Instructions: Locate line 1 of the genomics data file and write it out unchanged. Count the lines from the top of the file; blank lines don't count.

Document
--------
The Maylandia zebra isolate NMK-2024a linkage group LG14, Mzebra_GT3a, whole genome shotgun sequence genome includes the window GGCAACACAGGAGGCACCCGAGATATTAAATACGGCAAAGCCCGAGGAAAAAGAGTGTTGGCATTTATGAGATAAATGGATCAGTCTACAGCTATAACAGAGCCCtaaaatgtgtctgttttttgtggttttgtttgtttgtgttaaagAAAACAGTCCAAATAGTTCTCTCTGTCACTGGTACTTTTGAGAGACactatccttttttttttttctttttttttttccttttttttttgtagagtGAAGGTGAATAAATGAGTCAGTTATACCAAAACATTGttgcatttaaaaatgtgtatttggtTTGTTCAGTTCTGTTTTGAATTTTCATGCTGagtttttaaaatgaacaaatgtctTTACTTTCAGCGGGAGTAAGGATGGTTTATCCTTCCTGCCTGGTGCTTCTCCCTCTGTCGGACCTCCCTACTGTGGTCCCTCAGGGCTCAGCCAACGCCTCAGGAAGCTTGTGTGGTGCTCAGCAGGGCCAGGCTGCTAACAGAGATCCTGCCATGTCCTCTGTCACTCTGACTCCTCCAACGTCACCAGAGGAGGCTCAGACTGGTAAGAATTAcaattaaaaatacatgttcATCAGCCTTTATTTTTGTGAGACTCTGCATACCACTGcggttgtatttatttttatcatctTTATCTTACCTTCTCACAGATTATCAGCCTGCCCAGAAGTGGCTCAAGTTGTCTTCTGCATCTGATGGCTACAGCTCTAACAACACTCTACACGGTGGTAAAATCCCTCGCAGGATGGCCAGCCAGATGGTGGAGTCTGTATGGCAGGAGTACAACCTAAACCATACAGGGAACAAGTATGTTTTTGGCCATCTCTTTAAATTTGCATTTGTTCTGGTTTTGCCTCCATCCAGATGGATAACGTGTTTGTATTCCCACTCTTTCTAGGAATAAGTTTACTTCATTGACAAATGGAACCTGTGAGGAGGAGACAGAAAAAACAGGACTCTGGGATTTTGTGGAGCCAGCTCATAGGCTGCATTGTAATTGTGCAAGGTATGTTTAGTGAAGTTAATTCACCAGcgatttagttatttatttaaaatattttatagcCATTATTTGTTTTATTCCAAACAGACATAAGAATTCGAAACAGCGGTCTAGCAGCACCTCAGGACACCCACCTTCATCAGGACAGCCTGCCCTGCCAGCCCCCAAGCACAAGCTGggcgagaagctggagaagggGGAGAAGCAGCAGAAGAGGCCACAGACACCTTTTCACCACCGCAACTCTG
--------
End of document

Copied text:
The Maylandia zebra isolate NMK-2024a linkage group LG14, Mzebra_GT3a, whole genome shotgun sequence genome includes the window GGCAACACAGGAGGCACCCGAGATATTAAATACGGCAAAGCCCGAGGAAAAAGAGTGTTGGCATTTATGAGATAAATGGATCAGTCTACAGCTATAACAGAGCCCtaaaatgtgtctgttttttgtggttttgtttgtttgtgttaaagAAAACAGTCCAAATAGTTCTCTCTGTCACTGGTACTTTTGAGAGACactatccttttttttttttctttttttttttccttttttttttgtagagtGAAGGTGAATAAATGAGTCAGTTATACCAAAACATTGttgcatttaaaaatgtgtatttggtTTGTTCAGTTCTGTTTTGAATTTTCATGCTGagtttttaaaatgaacaaatgtctTTACTTTCAGCGGGAGTAAGGATGGTTTATCCTTCCTGCCTGGTGCTTCTCCCTCTGTCGGACCTCCCTACTGTGGTCCCTCAGGGCTCAGCCAACGCCTCAGGAAGCTTGTGTGGTGCTCAGCAGGGCCAGGCTGCTAACAGAGATCCTGCCATGTCCTCTGTCACTCTGACTCCTCCAACGTCACCAGAGGAGGCTCAGACTGGTAAGAATTAcaattaaaaatacatgttcATCAGCCTTTATTTTTGTGAGACTCTGCATACCACTGcggttgtatttatttttatcatctTTATCTTACCTTCTCACAGATTATCAGCCTGCCCAGAAGTGGCTCAAGTTGTCTTCTGCATCTGATGGCTACAGCTCTAACAACACTCTACACGGTGGTAAAATCCCTCGCAGGATGGCCAGCCAGATGGTGGAGTCTGTATGGCAGGAGTACAACCTAAACCATACAGGGAACAAGTATGTTTTTGGCCATCTCTTTAAATTTGCATTTGTTCTGGTTTTGCCTCCATCCAGATGGATAACGTGTTTGTATTCCCACTCTTTCTAGGAATAAGTTTACTTCATTGACAAATGGAACCTGTGAGGAGGAGACAGAAAAAACAGGACTCTGGGATTTTGTGGAGCCAGCTCATAGGCTGCATTGTAATTGTGCAAGGTATGTTTAGTGAAGTTAATTCACCAGcgatttagttatttatttaaaatattttatagcCATTATTTGTTTTATTCCAAACAGACATAAGAATTCGAAACAGCGGTCTAGCAGCACCTCAGGACACCCACCTTCATCAGGACAGCCTGCCCTGCCAGCCCCCAAGCACAAGCTGggcgagaagctggagaagggGGAGAAGCAGCAGAAGAGGCCACAGACACCTTTTCACCACCGCAACTCTG